We will go deeply into how $200 million spent by charities and U.S. tax dollars have not resulted in the locating or capture of Kony . Our goal is not to critique but to enlighten our followers so that we can apply this model to other expeditions.
Analyzing Fake Content on Twitter During Boston Marathon Bombings
As iRevolution readers already know, the application of Information Forensics to social media is one of my primary areas of interest. So I’m always on the lookout for new and related studies, such as this one (PDF), which was just published by colleagues of mine in India. The study by Aditi Gupta et al. analyzes fake content shared on Twitter during the Boston Marathon Bombings earlier this year.
Gupta et al. collected close to 8 million unique tweets posted by 3.7 million unique users between April 15-19th, 2013. The table below provides more details. The authors found that rumors and fake content comprised 29% of the content that went viral on Twitter, while 51% of the content constituted generic opinions and comments. The remaining 20% relayed true information. Interestingly, approximately 75% of fake tweets were propagated via mobile phone devices compared to true tweets which comprised 64% of tweets posted via mobiles.
The authors also found that many users with high social reputation and verified accounts were responsible for spreading the bulk of the fake content posted to Twitter. Indeed, the study shows that fake content did not travel rapidly during the first hour after the bombing. Rumors and fake information only goes viral after Twitter users with large numbers of followers start propagating the fake content. To this end, “determining whether some information is true or fake, based on only factors based on high number of followers and veriﬁed accounts is not possible in the initial hours.”
What this post is about: Society’s collective intelligence needs to be able to see clearly what’s going on and take action about it. Both NSA surveillance and corporate suppression of activism interfere with that vital dynamic. This post clarifies what’s going on in these dynamics and suggests strategies to counter them and increase society’s collective intelligence.
Any healthy living system will try to weed out challenges that threaten its functioning. That’s what immune systems do: they preserve business-as-usual in a body.
But this natural maintenance activity of a system can be counterproductive:
(a) when changing circumstances demand adaptive responses, when the system NEEDS to change its business-as-usual – and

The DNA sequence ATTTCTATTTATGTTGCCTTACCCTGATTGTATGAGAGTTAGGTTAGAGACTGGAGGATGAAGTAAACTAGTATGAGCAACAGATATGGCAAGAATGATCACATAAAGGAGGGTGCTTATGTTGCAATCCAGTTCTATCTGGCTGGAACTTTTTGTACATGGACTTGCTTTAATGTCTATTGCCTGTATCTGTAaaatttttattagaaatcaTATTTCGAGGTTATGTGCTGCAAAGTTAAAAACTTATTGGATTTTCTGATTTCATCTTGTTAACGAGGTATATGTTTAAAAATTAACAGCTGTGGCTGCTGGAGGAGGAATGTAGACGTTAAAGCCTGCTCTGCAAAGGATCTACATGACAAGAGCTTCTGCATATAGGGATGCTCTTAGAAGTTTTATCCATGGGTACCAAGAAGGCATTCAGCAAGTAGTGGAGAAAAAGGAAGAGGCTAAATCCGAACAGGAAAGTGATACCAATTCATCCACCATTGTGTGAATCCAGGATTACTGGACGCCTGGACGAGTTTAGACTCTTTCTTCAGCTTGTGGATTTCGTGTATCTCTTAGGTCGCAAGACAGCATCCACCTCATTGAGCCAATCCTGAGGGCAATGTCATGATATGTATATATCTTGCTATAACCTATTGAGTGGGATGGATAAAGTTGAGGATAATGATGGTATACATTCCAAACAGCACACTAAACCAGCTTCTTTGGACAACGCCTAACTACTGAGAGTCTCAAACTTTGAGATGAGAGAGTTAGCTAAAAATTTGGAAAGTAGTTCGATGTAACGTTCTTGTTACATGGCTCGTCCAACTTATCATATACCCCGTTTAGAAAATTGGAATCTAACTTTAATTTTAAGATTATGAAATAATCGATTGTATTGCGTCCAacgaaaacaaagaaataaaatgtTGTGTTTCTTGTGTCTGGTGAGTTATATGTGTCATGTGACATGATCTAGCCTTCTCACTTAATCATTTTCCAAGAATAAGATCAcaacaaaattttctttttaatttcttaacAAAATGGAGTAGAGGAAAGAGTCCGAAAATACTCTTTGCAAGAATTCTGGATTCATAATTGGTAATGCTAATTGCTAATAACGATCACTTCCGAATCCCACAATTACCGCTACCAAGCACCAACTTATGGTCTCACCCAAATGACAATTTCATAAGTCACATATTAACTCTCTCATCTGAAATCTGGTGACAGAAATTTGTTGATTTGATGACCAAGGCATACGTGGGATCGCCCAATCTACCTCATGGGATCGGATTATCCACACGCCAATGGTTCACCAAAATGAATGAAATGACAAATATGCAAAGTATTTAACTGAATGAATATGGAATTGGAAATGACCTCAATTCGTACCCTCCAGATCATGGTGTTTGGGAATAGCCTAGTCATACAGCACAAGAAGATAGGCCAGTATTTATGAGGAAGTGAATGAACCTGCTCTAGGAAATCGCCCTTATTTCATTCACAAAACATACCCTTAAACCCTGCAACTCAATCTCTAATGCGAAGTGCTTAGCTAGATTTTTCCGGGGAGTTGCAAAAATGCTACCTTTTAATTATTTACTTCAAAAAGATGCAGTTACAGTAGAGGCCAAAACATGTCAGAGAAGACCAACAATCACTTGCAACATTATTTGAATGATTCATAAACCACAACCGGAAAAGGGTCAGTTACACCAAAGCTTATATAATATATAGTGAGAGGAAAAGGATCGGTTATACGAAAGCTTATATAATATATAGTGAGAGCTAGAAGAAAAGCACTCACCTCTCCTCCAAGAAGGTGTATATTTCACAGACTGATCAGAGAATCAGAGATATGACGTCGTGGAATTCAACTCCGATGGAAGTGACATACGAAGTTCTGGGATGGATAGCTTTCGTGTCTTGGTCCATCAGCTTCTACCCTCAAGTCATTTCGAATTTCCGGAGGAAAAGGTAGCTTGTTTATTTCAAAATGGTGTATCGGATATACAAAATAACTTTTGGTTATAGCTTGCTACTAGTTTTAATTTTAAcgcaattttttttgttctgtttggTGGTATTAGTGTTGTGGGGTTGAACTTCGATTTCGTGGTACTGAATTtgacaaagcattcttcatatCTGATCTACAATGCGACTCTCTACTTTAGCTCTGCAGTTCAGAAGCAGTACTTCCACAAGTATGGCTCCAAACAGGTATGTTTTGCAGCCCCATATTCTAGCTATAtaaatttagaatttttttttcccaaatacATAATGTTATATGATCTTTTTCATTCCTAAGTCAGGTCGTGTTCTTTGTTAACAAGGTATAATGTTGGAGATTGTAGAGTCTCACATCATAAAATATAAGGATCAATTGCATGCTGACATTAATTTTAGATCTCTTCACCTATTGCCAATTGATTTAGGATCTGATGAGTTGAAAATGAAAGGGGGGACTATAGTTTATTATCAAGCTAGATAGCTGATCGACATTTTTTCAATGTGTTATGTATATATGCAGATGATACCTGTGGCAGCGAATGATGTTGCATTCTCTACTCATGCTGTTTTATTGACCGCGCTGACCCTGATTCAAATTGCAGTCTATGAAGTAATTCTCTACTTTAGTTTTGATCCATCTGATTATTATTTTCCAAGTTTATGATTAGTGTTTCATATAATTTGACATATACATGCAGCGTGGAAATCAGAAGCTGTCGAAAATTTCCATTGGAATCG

(b) when the system has been parasitized by something that is using it for the parasite’s own purposes at the larger system’s expense.
Entire post below the line, with links.
Richard Wright: Reflections on NATO Commentary — US Needs to Drop Down to Observer Status with Russia — Steele Comments
I think your thought piece on NATO is excellent, but somewhat incomplete. NATO is the diplomatic and administrative headquarters, but the Supreme Headquarters Allied Powers Europe (SHAPE) is the actual C2 for NATO military operations
In my opinion, the U.S. needs to back out of NATO and its operational counter part SHAPE and leave both to the EU (as you suggest). The U.S. could join Russia in an observer status at NATO, but would no longer be a voting member. Both NATO and SHAPE would be under the EU, but would include non-EU members (e.g. Turkey).
This would do two beneficial things: it would provide Europe with a dedicated all European military force; and it would facilitate the move towards greater integration of EU member countries.
The benefits to the U.S. would also be significant by forcing the U.S. to recognize that the Cold War is over and there is no longer any reason to have a major U.S. Military presence in Germany (Italy is another matter given its proximity to the still volatile Maghreb)
I think that your proposal for a dedicated EU-NATO Intelligence Organization is absolutely brilliant, but again I would add a second intelligence entity to SHAPE for support to military operations (SMO). Both of these organizations would be all European.
I too am a non-player in the power games inside the DC Beltway. If I had any influence you would not be unemployed. Frankly I believe that the executive and legislative branches of the U.S. Government have lost interest in governing this country and are just going through the motions. So expecting the U.S. to take the initiative with NATO is fruitless.
Susan Rice is a brilliant and effective woman who I suspect will be ignored by President Obama, just as he ignored the super competent General Jones (who I became acquainted with when he headed the U.S. DOD Delegation at NATO).
Keep fighting the good fight!
Richard (AKA Retired Reader)